Universal Studios Florida was dubbed “The Little Park That Could” during its early years, after a disastrous opening day nearly caused it to fail. Even after the complex finally found its legs, few people ever expected it to become anything more than an add-on to a Walt Disney World vacation. But when Universal acquired the theme park rights to Harry Potter, and current owner Comcast began pouring money into the parks, people began to take notice.
With Disney’s recent questionable choices, particularly FastPass Plus and My Disney Experience, Universal is looking to capitalize. Beyond the Potter hype, people are finally taking notice of all the little things Universal does to create an excellent guest experience. In fact, one of the most frequent comments from long-time Disney loyalists after their first Universal vacation is how much more relaxed they felt at Universal. Here are 5 ways that Universal makes that happen.
Editor's Note: The views below are Lisa's, and do not necessarily reflect those of everyone at Theme Park Tourist!
5. Express Passes
While Disney spent millions on FastPass Plus, Universal kept doing what it has always done—giving free Express passes to its hotel guests and offering them for sale to everyone who walks through the gates. Instead of making ride reservations 60 days in advance, or running around the parks to pick up legacy FastPasses, you can decide to buy an Express pass at any time during your visit—except on extremely crowded days, when Express occasionally sells out. With pass in hand, you simply use the Express queue instead of the Standby, at almost every attraction, all day long. Hotel guests get unlimited Express, which allows you to use Express over and over again at the same attraction. This option is also available for day visitors at a higher price than regular Express, which allows one use per attraction.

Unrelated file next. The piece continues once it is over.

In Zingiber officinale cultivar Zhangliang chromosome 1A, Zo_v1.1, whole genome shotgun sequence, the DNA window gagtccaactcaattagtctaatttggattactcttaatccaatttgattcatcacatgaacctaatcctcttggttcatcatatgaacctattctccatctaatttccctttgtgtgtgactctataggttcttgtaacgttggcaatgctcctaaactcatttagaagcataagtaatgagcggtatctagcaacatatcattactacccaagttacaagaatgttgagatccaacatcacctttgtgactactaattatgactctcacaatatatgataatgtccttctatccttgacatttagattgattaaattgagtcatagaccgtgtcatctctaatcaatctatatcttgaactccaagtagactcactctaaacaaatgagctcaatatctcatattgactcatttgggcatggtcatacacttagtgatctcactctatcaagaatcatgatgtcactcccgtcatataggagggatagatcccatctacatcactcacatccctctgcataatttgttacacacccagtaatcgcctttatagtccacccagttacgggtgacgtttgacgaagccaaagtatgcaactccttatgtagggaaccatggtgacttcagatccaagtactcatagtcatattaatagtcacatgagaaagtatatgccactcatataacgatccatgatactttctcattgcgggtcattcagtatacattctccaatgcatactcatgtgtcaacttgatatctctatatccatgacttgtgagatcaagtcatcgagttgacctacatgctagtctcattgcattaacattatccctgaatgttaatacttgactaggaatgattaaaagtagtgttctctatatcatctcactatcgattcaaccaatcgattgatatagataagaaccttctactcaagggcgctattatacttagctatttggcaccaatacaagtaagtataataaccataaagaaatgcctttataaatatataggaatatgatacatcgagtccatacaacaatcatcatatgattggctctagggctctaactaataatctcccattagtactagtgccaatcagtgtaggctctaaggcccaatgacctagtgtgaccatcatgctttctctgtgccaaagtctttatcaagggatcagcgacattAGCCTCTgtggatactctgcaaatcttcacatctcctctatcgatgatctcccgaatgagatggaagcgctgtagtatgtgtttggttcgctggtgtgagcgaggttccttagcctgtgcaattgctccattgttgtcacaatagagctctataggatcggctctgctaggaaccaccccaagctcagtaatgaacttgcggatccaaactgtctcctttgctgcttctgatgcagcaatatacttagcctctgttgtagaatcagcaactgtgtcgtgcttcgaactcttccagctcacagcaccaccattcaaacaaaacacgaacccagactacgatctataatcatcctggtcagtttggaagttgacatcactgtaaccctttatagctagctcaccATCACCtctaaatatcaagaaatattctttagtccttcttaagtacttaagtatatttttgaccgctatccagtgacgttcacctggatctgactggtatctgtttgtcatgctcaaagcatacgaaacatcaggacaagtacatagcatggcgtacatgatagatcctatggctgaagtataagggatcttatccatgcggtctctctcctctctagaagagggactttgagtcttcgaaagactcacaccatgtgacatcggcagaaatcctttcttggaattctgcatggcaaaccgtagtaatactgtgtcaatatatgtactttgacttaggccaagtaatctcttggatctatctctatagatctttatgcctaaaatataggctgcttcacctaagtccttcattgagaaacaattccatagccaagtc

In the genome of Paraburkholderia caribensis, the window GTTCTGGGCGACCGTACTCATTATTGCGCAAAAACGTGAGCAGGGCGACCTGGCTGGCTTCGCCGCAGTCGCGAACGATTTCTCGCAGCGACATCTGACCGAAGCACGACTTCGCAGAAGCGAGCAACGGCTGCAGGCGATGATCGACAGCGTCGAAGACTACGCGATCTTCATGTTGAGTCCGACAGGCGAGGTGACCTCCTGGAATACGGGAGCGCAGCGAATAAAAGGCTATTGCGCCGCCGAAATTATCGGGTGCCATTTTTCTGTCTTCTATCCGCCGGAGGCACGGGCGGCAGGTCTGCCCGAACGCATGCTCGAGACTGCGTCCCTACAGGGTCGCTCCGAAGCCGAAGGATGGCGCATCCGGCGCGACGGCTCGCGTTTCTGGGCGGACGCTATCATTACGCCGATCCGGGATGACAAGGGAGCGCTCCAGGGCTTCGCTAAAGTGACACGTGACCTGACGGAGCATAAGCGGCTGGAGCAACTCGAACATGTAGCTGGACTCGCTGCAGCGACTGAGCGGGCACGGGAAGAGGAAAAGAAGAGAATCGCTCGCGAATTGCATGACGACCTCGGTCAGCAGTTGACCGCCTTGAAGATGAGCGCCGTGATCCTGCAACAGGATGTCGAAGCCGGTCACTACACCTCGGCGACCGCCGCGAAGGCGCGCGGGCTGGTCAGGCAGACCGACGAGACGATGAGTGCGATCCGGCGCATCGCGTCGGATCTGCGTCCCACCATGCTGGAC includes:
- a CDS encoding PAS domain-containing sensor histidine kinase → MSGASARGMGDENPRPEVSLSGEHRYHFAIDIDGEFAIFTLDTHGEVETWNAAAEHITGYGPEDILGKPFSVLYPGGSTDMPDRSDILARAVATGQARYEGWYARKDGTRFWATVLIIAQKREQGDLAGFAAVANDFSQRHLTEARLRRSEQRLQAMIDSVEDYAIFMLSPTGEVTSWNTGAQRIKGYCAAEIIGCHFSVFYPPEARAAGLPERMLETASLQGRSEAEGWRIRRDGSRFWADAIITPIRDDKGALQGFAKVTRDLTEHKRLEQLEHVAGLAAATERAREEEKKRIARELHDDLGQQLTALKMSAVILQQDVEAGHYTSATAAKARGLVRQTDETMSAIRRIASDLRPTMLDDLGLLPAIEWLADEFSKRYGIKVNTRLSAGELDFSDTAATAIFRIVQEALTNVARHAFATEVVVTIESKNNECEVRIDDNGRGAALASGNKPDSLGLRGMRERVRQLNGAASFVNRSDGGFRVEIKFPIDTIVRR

Is a pay-to-play system fair and equitable to all? That depends on your perspective, but there is no doubt that it works. The pricing, which is based on projected crowd levels, creates a self-limiting system. Some people never visit without an Express pass, even on days with light attendance. Others refuse to buy one even on the most crowded day of the year. The balance between the two extremes creates a system that generally keeps Express waits under 15 minutes and Standby waits under an hour (extremely hyped new attractions such as the Gringott’s ride, which does not have Express access, notwithstanding).
4. Walking distances
If you are used to vacationing at Walt Disney World, you are probably all too familiar with the crush of people trying to get on a resort bus after the fireworks. How about allowing two hours to make it to your dinner reservation? Allowing time to hike from your room to the hotel bus stop when trying to make rope drop?
Universal Orlando is compact, and it is easy to walk from even the most distant onsite hotel room to the parks in less than 30 minutes. Water taxis and shuttle buses run continuously, but many people enjoy the freedom of being entirely on their own schedule. The paths are pretty and well-marked, helping you relax on your way to or from your destination. Who knew that getting there really could be half the fun?